TxV Aero Composites (Bristol, RI, US) is a 2017 joint venture of Tri-Mack Plastics Mfg. Corp. (Bristol, RI, US) and Victrex (Cleveleys, Lancashire, UK and West Conshohocken, PA, US), which combines Tri-Mack’s experience in high-temperature thermoplastic composite parts manufacturing with Victrex’s legacy of thermoplastic polyketone (PAEK) solutions. The intent is to offer a range of PAEK composites, from custom laminates to pre-formed composite inserts for hybrid molding processes, as well as design services, finished composite parts and complete over-molded hybrid composite components and assemblies, to aerospace.
Web Industries (Marlborough, MA, US) announced that it has changed the name of its Advanced Composites division to Aerospace division. The name change follows Web Industries’ 2017 launch of its Thermoplastic Composite Development and Qualification Center in Atlanta and complements the company’s latest aerospace product development, the new SpoolKit logistics solution. The SpoolKit consolidates formatted composites in a single container in the order with which they will be used by aerospace OEM customers. Web also reports that its Aerospace division has earned official accreditation from Nadcap (National Aerospace and Defense Contractors Accreditation Program) covering its aerospace-related composite ply cutting and kitting operations.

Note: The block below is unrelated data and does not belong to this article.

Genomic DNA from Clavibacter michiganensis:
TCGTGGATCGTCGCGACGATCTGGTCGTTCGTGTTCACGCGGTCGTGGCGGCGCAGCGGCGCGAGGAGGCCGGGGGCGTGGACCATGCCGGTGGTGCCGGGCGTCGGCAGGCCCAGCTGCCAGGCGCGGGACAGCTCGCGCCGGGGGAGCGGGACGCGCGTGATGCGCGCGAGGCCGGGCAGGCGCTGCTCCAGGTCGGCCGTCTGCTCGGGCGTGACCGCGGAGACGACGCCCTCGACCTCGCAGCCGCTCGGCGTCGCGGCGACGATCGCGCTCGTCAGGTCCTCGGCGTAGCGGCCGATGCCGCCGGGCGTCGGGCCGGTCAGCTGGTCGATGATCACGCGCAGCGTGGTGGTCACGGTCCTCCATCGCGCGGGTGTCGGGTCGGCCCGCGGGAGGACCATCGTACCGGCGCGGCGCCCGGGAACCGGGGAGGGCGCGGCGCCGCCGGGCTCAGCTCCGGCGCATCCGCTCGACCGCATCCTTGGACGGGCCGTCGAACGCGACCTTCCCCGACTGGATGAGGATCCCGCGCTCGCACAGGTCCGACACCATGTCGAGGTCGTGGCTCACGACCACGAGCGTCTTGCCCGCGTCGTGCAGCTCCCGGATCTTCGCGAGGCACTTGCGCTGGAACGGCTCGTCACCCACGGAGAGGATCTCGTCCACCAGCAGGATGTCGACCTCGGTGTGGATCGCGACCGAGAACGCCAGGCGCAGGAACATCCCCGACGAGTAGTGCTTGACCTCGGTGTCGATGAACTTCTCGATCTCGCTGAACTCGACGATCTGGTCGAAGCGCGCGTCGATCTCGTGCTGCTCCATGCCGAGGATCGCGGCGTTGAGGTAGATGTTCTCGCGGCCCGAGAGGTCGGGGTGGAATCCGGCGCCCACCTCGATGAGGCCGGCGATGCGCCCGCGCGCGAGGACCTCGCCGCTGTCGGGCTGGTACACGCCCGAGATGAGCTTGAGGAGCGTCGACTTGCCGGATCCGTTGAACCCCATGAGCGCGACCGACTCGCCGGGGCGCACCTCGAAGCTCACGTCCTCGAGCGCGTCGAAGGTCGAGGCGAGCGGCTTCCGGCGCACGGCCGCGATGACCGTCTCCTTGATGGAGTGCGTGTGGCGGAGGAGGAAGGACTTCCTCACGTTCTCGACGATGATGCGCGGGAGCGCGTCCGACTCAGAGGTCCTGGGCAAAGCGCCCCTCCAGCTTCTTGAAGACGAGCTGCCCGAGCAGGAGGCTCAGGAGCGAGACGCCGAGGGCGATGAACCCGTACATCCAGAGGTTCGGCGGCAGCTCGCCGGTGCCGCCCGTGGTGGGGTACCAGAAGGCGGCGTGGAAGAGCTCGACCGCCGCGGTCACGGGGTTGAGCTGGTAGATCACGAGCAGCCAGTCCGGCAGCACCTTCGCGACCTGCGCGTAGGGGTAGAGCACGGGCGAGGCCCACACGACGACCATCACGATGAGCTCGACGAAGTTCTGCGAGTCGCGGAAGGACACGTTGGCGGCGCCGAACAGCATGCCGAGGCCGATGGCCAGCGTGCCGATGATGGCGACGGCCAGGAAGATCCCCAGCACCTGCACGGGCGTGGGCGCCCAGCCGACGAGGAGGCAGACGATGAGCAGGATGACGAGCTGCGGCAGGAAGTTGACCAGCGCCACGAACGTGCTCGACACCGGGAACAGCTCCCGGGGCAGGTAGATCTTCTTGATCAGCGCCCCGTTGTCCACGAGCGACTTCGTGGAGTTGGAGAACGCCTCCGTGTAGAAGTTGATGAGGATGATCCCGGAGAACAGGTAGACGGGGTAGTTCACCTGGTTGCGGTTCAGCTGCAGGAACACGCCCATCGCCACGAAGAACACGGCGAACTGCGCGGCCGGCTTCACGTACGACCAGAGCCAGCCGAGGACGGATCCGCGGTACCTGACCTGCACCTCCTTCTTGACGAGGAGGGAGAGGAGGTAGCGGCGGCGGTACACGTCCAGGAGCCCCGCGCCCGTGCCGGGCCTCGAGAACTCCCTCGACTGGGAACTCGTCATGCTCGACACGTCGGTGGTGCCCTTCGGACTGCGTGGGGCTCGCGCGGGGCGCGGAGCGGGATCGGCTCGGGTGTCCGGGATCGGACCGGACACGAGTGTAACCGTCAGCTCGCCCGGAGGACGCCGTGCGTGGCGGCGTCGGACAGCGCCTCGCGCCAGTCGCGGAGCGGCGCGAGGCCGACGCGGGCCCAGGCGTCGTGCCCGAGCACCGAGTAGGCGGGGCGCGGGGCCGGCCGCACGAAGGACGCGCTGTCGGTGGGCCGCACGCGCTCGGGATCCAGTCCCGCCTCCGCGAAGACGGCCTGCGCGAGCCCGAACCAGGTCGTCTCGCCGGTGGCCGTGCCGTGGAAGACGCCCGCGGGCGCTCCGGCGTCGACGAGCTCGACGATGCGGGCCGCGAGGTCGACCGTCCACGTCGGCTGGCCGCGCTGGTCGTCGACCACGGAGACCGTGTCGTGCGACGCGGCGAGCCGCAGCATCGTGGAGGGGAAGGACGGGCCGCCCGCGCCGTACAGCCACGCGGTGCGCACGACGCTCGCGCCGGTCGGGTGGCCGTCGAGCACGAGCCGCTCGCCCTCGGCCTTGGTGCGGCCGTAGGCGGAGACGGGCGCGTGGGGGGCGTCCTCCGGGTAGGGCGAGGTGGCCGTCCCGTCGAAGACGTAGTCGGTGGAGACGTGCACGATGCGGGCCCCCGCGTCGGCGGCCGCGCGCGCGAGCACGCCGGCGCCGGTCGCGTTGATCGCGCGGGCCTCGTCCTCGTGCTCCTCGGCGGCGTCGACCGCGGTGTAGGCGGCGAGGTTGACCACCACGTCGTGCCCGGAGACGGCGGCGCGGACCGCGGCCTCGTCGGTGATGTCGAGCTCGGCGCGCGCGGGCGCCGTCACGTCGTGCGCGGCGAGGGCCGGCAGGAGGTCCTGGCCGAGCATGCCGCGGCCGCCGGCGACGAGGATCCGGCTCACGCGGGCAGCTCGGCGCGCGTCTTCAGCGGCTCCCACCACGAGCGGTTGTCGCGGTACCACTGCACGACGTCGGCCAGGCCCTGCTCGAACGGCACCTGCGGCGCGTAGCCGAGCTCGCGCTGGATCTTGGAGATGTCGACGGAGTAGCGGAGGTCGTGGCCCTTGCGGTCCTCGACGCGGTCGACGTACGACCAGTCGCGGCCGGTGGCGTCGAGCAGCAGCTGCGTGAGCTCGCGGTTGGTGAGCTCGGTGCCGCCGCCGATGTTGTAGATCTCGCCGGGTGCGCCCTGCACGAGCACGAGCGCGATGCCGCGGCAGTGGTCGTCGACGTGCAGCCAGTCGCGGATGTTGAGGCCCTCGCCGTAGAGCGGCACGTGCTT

Continental Structural Plastics (CSP) confirmed that is is the manufacturer of the carbon fiber composite pickup bed for the 2019 GMC Sierra Denali. CSP manufactures the beds at its facility in Huntington, IN, US. CSP would not confirm the process used to make the beds, but did confirm that the material is discontinuous carbon fiber and the resin matrix is nylon. It is known, however, that GM and Teijin Ltd. (Tokyo, Japan, which owns CSP) had worked for several years on development of Teijin’s Sereebo process, which features chopped carbon fiber combined with nylon using compression molding. Given this, it is likely the GMC bed is made via Sereebo. The application marks a significant and noteworthy advancement in the application of composites in high-volume automotive manufacturing.